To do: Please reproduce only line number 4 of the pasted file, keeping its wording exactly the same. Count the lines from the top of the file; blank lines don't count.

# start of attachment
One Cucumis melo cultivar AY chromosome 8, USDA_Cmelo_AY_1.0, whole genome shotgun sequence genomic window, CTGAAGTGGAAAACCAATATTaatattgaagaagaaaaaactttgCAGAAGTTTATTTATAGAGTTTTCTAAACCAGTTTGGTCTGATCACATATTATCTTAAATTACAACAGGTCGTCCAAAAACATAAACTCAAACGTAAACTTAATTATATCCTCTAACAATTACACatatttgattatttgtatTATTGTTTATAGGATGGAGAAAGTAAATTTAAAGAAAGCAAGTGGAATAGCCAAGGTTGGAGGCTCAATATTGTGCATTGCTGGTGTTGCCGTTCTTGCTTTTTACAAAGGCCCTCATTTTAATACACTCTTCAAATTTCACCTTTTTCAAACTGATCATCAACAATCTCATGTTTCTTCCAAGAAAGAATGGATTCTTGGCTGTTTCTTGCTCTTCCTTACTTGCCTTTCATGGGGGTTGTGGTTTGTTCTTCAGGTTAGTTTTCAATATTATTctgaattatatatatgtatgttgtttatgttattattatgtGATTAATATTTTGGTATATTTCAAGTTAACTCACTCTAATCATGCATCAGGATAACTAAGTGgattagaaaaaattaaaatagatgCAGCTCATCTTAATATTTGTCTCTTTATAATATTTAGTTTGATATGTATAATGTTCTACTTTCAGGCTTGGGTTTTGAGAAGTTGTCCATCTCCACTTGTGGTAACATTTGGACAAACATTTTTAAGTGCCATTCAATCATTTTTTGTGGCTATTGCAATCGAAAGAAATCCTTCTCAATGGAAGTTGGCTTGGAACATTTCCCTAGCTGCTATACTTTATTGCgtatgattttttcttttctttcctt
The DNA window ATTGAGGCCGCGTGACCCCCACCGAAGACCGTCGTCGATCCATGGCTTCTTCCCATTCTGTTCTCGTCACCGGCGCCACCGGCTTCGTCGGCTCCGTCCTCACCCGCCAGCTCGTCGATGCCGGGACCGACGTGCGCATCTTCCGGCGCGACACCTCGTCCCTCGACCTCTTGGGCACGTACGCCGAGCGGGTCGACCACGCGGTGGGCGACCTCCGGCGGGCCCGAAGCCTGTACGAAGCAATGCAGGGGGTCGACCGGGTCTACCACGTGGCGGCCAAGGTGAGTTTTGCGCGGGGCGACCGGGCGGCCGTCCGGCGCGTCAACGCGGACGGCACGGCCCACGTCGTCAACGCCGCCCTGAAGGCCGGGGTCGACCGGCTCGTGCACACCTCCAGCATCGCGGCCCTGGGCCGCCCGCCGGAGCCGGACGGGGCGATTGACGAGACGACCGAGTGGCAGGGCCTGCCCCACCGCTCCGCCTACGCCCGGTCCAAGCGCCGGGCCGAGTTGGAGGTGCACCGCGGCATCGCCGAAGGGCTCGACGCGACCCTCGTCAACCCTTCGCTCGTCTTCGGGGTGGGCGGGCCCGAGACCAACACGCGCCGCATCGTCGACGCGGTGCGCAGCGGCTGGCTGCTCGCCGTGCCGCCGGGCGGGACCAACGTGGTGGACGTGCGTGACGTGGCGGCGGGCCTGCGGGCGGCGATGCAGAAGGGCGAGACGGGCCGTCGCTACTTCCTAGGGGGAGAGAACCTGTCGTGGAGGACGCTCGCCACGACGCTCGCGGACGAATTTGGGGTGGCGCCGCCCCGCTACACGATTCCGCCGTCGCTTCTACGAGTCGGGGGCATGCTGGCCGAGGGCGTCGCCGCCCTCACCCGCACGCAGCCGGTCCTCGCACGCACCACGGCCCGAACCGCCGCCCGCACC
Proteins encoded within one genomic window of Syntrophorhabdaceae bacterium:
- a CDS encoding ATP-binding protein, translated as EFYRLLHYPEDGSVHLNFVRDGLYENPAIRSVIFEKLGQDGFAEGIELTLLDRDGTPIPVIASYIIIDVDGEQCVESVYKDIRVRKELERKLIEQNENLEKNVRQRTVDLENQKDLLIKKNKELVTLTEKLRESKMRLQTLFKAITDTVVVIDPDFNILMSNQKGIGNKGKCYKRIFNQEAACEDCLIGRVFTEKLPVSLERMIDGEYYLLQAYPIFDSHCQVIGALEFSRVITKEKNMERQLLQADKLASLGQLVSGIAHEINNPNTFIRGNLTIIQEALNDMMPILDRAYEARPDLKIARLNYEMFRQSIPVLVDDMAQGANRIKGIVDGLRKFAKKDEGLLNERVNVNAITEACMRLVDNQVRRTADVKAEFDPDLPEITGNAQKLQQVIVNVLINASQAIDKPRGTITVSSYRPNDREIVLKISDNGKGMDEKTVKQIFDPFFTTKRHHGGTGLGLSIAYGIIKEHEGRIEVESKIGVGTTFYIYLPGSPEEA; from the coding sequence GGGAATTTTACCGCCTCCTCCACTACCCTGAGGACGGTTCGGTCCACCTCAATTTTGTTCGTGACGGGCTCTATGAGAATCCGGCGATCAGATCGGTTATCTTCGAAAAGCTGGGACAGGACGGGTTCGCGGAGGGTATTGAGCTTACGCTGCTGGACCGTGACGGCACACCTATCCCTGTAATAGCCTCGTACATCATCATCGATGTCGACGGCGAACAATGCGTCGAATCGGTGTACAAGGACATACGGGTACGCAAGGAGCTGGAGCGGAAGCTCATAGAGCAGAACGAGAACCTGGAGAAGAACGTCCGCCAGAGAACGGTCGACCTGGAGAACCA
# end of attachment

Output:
- a CDS encoding ATP-binding protein, translated as EFYRLLHYPEDGSVHLNFVRDGLYENPAIRSVIFEKLGQDGFAEGIELTLLDRDGTPIPVIASYIIIDVDGEQCVESVYKDIRVRKELERKLIEQNENLEKNVRQRTVDLENQKDLLIKKNKELVTLTEKLRESKMRLQTLFKAITDTVVVIDPDFNILMSNQKGIGNKGKCYKRIFNQEAACEDCLIGRVFTEKLPVSLERMIDGEYYLLQAYPIFDSHCQVIGALEFSRVITKEKNMERQLLQADKLASLGQLVSGIAHEINNPNTFIRGNLTIIQEALNDMMPILDRAYEARPDLKIARLNYEMFRQSIPVLVDDMAQGANRIKGIVDGLRKFAKKDEGLLNERVNVNAITEACMRLVDNQVRRTADVKAEFDPDLPEITGNAQKLQQVIVNVLINASQAIDKPRGTITVSSYRPNDREIVLKISDNGKGMDEKTVKQIFDPFFTTKRHHGGTGLGLSIAYGIIKEHEGRIEVESKIGVGTTFYIYLPGSPEEA; from the coding sequence GGGAATTTTACCGCCTCCTCCACTACCCTGAGGACGGTTCGGTCCACCTCAATTTTGTTCGTGACGGGCTCTATGAGAATCCGGCGATCAGATCGGTTATCTTCGAAAAGCTGGGACAGGACGGGTTCGCGGAGGGTATTGAGCTTACGCTGCTGGACCGTGACGGCACACCTATCCCTGTAATAGCCTCGTACATCATCATCGATGTCGACGGCGAACAATGCGTCGAATCGGTGTACAAGGACATACGGGTACGCAAGGAGCTGGAGCGGAAGCTCATAGAGCAGAACGAGAACCTGGAGAAGAACGTCCGCCAGAGAACGGTCGACCTGGAGAACCA